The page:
A staggering 90 per cent of the coal-based thermal power plants in India have unsatisfactory environmental performance, a recent analysis shows. Among the worst-performers were the state-owned power generation companies, while plants owned by private firms have done better on environmental and energy parameters.
In an analysis report released by the Centre For Science and Environment (CSE) on Saturday here, the top-rated companies were all from the private sector such as CESC Limited’s Budge Budge (West Bengal), JSW Energy’s Torangallu (Karnataka) and three from Maharashtra — Tata Power’s Trombay, JSW Energy’s Ratnagiri and Reliance Infrastructure’s Dahanu plant. In fact, among the top 10 performers, eight were private players and the remaining two were state-owned power plants. “Even the best coal plants in India are average (in terms of environment performance) when compared to their counterparts worldwide,” the report titled ‘Heat on Power – green rating of coal-based thermal power plants’ stated.
The worst performers were Jharkhand State Electricity Board’s Patratu, Uttar Pradesh Rajya Vidyut Utpadan Nigam’s Obra, Damodar Valley Corporation’s Bokaro B, Tenughat Vidyut Nigam’s Lalpania and Karnataka Power Corporation’s Raichur plant.
National Thermal Power Corporation (NTPC), the largest power producing company in India, was among the worst performers with scores of 16-28 per cent for its 6 plants that the CSE rated.
The analysis and rating of the firms were conducted through a Green Rating Project (GRP) initiated by the CSE in 1997. The CSE examined 47 thermal power plants from 2010-11 to 2012-13. These plants, accounting for 55 per cent of the total power generation capacity, were rated on the basis of various parameters such as resource efficiency (land, water and energy), pollution (water, solid waste and air) and compliance.
The average score of thermal power sector stood at a low 23 per cent (compared to the top score of above 80 per cent by any plant following the best practices). About 40 per cent of the power plants monitored by the CSE had the lowest ratings (of less than 20 per cent) as they were found to be non-compliant and had “poor performance and management practices”.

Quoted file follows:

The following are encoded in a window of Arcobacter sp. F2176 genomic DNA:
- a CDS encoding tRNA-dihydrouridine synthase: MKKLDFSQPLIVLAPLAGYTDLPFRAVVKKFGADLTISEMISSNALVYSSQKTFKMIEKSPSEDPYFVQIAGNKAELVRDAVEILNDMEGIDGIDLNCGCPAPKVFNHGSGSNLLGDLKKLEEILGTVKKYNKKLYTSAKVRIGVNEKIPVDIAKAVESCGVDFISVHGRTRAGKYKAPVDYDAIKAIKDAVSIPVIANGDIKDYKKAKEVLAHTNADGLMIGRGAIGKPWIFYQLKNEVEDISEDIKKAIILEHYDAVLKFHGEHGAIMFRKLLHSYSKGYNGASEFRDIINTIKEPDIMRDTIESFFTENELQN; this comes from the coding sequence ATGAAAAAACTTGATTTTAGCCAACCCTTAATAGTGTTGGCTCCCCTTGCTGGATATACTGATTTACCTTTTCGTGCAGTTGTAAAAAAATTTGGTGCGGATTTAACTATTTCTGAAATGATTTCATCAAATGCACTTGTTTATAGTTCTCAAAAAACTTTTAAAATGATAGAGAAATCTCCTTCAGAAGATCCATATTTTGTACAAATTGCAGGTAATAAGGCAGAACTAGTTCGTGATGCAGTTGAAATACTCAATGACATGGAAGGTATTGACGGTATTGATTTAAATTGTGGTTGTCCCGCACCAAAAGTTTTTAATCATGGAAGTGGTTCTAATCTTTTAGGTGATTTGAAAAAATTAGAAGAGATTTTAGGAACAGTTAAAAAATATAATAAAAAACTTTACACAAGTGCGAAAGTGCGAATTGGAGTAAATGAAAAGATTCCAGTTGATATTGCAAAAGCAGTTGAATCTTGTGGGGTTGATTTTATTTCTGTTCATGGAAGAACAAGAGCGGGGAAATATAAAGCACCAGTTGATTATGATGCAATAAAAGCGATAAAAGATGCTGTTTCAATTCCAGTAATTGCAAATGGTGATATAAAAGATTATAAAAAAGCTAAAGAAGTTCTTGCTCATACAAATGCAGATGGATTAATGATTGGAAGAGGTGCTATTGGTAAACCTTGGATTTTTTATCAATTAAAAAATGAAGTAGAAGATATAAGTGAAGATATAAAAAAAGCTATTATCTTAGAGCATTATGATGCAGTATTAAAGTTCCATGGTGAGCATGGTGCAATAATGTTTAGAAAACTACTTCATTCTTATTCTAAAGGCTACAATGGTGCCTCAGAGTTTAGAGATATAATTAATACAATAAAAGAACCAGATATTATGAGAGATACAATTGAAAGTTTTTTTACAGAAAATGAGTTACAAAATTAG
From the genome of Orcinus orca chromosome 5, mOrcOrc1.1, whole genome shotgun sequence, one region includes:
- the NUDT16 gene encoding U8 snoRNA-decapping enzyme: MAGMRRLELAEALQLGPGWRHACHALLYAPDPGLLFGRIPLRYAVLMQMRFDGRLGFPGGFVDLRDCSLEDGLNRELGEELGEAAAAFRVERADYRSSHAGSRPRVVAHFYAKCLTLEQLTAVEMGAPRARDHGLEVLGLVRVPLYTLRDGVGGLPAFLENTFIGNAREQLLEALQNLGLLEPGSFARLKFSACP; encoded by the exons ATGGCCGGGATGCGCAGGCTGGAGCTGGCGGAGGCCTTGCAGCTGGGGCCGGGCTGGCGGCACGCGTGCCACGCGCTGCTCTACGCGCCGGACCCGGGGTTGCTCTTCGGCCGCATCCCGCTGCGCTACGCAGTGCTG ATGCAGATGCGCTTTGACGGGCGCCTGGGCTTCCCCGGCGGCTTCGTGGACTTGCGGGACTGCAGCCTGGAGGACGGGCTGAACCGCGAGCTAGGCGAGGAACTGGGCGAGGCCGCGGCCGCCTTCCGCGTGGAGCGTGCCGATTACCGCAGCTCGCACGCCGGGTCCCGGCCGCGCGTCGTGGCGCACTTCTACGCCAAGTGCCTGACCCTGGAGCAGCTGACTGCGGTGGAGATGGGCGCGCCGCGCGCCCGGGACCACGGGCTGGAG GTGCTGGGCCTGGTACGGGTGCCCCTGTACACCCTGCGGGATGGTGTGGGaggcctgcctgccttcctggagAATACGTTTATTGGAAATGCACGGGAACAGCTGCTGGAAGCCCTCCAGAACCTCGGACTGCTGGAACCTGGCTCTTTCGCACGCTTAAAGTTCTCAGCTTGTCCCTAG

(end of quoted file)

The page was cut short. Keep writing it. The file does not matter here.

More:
More than half of these plants were violating air pollution norms and the units were withdrawing “half of India’s domestic water needs” annually (around 22 billion cubic metre).
“We cannot afford to continue discounting the environmental and health costs of polluting coal-based power plants. This is a clear message from our rating. Last decade of regime has focused too much on environmental clearances and too little on monitoring and enforcement,” said Sunita Narain, director-general at CSE.
The CSE observed that most of these environmental indicators were being noted by the monitoring agencies but no action was taken against them.
“The pollution control boards were noting the fact that these plants were non-compliant and 80 per cent of the plants were even served show cause notice. But the power plants are an essential service, no action was taken against them because of the regulatory system,” said Chandra Bhushan, Deputy Director General at CSE.
The environmental body also noted about 15 per cent of the power plants was operating since three decades, hence, these were becoming more inefficient. “We need to either replace them or massive modernization is required. For the upcoming plants, we need to make sure only the ones with best standards operate in India,” Banerjee said.
Chief economic adviser Arvind Subramanian said India is a low energy consuming country and the price of power is “massively underpriced” which contributing to the problems in the sector and took a jibe at the Aam Aadmi Party government in Delhi for offering power subsidies. “We know that many politicians, when they come to power, say first thing we promise are free power. This is not a political economy that could help us move forward. We need a discussion on how we price power. I am not saying we should eliminate subsidise completely,” Subramanian said, who also called for innovating ways of improving enforcement.
Ashok Lavasa, environment secretary, said power sector should not be entirely viewed from the environment perspective and suggested self-regulation as the way forward. “It is to my mind, not a proper way of looking at the power sector, if you only look at the environment side. The power sector in India has to be seen in its complete perspective. It is a paradox in our country that in a sector where most of the input costs are not regulated, retail tariff is regulated and therefore, there is a situation in which many people are not able to complete the revenue side which is leading to a lot of pain in the sector. Equally, we need to move quickly from a cost based regime to a competitive regime,” Lavasa said.
He, further said, regulation cannot be enforced “only by an army of inspectors” but through “self-regulation.”
The CSE said India’s energy policy should move away from thermal power generation and should look to improve the low power load factor of the coal-based plants. It even recommended closure of old or inefficient plants and rationalised environmental clearance processes.